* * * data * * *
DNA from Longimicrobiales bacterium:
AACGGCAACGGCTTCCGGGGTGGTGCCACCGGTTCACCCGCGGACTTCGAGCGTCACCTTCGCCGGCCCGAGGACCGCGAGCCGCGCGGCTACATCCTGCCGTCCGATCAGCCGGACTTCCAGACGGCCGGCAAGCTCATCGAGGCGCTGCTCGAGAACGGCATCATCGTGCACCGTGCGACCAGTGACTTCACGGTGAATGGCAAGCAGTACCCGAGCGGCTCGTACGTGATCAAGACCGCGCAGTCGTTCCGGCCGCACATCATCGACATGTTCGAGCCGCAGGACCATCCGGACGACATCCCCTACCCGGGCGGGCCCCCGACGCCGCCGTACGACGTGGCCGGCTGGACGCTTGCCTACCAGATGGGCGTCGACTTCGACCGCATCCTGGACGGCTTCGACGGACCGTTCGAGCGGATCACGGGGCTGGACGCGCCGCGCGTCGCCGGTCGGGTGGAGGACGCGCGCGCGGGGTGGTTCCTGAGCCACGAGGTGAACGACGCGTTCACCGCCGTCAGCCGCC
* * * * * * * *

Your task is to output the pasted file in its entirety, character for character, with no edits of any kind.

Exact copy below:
DNA from Longimicrobiales bacterium:
AACGGCAACGGCTTCCGGGGTGGTGCCACCGGTTCACCCGCGGACTTCGAGCGTCACCTTCGCCGGCCCGAGGACCGCGAGCCGCGCGGCTACATCCTGCCGTCCGATCAGCCGGACTTCCAGACGGCCGGCAAGCTCATCGAGGCGCTGCTCGAGAACGGCATCATCGTGCACCGTGCGACCAGTGACTTCACGGTGAATGGCAAGCAGTACCCGAGCGGCTCGTACGTGATCAAGACCGCGCAGTCGTTCCGGCCGCACATCATCGACATGTTCGAGCCGCAGGACCATCCGGACGACATCCCCTACCCGGGCGGGCCCCCGACGCCGCCGTACGACGTGGCCGGCTGGACGCTTGCCTACCAGATGGGCGTCGACTTCGACCGCATCCTGGACGGCTTCGACGGACCGTTCGAGCGGATCACGGGGCTGGACGCGCCGCGCGTCGCCGGTCGGGTGGAGGACGCGCGCGCGGGGTGGTTCCTGAGCCACGAGGTGAACGACGCGTTCACCGCCGTCAGCCGCC